Thursday, May 24, 2007
Saturday, May 12, 2007
The mighty Ben 'Chipfish' of Swaylocks fame with a 5'6" Indian Ocean kneelo. He's looking out at the Indian Ocean too. Ben is one of the most surf stoked people I've ever encountered. He surfs every opportunity he gets, he's absolutely fin obsessed and rides mostly reshaped boards with more plugs in them than you'd imagine possible. Owing to back injury he's been out of the water a bit lately, and so has been laying up dozens of fin panels and making some wild looking combos. After our decent burst of swell last weekend it's easy to get overly grumbly about this weeks lack of anything (especially since I have a new fin for the Horan) so I'm posting Ben as my reminder that it will indeed be 'all good' and that even a couple of short rides on junky waist high surf still counts.
Saturday, May 05, 2007
'One in every six people on our planet is an Indian, and the nation they inhabit is conducting the world's largest and most important experiment in democracy. Can a deeply religous society of more than one bilion people with a large Hindu majority sustain a secular government under which people of all faiths are treated equally? If it can work in a developing country as populous and diverse as India, it can work anywhere.
In just sixty years, the power of ordinary Indians to determine who governs them has revolutionised once demoralised colony of Britain, breaking down feudalisim and caste discrimination, and making enormous strides in reducing poverty and disease. In 1947 the average Indian's life had a life expectancy of thirty-two years, and only one in five people could read or write; today's Indian lives twice as long on average, is better off than ever, and two out of every three people are literate. India's information technology boom has buried its image as a timeless, caste-ridden place teeming with paupers, snake charmers and maharajas. The world is doing yoga, wearing pashmina and reading Indian authors, not to mention enjoying spicy Indian cusine and being entertained by the pulsing output of Bollywood cinema.'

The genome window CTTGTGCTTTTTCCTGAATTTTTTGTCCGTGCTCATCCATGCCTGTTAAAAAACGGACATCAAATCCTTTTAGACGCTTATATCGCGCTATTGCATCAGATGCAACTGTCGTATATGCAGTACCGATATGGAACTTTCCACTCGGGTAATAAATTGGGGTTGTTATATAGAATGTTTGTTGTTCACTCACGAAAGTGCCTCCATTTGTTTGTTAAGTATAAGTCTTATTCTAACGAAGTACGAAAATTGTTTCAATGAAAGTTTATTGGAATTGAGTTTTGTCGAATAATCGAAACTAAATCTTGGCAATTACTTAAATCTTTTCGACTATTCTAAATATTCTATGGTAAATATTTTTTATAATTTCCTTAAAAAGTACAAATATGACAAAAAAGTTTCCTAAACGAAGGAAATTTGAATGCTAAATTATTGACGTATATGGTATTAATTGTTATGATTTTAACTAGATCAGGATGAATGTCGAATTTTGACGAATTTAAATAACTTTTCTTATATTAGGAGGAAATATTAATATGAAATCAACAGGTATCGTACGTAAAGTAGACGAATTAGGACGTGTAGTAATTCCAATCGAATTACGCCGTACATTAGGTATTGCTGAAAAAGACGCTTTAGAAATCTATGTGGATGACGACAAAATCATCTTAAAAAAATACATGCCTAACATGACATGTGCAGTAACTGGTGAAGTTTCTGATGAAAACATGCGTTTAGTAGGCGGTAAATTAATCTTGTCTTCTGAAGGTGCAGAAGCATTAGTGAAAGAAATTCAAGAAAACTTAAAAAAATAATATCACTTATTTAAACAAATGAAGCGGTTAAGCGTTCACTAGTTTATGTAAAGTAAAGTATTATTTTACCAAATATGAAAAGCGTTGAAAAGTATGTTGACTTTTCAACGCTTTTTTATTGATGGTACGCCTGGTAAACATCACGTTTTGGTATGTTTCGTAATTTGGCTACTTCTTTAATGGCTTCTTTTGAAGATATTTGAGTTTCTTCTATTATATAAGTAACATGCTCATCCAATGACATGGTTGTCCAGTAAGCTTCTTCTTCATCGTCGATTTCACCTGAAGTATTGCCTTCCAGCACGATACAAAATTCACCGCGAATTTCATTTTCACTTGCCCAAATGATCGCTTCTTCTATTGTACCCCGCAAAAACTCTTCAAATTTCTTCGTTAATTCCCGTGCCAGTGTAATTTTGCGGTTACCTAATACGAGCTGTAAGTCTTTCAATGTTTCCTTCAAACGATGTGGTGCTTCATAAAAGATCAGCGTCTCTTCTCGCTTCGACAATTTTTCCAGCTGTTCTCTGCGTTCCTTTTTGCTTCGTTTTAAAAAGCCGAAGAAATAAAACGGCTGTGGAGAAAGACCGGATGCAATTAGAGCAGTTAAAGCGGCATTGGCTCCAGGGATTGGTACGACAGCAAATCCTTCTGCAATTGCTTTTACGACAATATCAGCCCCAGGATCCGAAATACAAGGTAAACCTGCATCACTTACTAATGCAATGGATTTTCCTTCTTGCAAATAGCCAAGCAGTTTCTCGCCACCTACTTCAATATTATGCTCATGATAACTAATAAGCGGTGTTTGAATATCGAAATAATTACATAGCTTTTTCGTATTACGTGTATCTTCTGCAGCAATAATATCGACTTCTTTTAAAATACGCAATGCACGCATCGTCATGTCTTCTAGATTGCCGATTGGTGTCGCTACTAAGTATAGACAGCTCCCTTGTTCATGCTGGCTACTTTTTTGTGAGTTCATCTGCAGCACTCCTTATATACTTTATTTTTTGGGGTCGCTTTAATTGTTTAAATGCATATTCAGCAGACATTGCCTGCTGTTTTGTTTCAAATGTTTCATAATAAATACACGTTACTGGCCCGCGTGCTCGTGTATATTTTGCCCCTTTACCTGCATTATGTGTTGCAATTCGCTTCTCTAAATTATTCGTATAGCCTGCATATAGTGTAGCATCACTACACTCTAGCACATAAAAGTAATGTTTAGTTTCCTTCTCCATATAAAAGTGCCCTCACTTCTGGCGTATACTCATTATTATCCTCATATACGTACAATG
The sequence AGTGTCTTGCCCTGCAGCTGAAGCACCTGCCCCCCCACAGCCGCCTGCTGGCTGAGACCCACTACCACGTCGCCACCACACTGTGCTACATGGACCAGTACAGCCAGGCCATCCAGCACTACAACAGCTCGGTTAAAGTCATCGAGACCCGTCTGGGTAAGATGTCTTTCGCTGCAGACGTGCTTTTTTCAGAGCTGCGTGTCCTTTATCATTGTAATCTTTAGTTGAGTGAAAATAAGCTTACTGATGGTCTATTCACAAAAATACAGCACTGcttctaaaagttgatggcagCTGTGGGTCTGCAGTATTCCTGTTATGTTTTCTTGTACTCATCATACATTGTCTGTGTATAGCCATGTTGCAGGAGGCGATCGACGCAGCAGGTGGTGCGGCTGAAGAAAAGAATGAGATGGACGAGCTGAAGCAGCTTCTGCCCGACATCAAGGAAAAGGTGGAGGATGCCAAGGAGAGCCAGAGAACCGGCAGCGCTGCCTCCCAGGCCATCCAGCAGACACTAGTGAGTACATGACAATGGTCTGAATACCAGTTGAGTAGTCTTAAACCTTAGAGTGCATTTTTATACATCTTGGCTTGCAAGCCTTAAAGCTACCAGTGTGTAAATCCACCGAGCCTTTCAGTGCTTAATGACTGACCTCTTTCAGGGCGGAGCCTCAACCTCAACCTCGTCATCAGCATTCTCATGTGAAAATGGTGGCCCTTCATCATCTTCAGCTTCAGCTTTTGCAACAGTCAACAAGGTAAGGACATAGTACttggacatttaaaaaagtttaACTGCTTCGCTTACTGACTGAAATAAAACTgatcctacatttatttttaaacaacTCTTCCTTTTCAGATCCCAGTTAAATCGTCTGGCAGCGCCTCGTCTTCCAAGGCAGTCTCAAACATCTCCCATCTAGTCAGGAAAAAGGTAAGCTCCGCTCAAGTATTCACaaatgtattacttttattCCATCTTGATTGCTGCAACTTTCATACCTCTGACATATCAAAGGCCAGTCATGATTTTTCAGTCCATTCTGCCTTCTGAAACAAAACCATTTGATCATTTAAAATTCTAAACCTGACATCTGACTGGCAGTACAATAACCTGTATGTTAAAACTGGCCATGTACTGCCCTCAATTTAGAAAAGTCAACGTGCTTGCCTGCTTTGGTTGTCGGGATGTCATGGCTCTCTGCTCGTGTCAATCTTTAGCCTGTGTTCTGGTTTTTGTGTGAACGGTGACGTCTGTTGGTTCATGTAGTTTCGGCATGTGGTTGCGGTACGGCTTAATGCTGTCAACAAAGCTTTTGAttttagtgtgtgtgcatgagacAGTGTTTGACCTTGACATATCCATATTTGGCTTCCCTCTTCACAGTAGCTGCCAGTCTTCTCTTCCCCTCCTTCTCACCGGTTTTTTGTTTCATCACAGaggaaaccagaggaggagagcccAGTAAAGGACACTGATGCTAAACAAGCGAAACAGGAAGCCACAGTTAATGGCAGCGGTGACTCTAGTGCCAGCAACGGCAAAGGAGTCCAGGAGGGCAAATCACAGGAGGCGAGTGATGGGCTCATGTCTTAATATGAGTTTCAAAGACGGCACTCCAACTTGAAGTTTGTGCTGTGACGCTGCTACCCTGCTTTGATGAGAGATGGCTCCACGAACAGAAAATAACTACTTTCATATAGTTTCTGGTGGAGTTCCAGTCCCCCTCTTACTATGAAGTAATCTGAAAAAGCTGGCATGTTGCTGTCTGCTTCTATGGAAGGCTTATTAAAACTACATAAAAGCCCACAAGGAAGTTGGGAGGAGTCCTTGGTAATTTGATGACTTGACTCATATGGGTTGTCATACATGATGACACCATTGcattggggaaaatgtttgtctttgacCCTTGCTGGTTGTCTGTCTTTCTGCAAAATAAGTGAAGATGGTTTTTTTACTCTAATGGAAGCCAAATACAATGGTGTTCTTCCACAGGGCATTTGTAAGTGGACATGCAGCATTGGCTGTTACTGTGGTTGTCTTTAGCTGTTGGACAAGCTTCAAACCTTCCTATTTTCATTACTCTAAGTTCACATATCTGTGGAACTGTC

from 'Inhaling The Mahatma' by Christopher Kremmer
Another big roadtrip plus is that without a computer to dick around on or a garden to distract me, I get some reading done. This one is a fine history of modern India told through Kremmer's time as a foreign correspondent based in New Delhi. He's a great writer, an Aussie journalist (and surfer) who's written a couple of great books on Afghanistan and Laos respectively. It's an intense history at times. much sectarian violence and that democracy seems to be only semi-functioning, but Kremmer is convincingly hopeful. Good stuff. And there's a swell here too. Nice size, a bit jumbled and windswelly where I was yesterday, but still fun.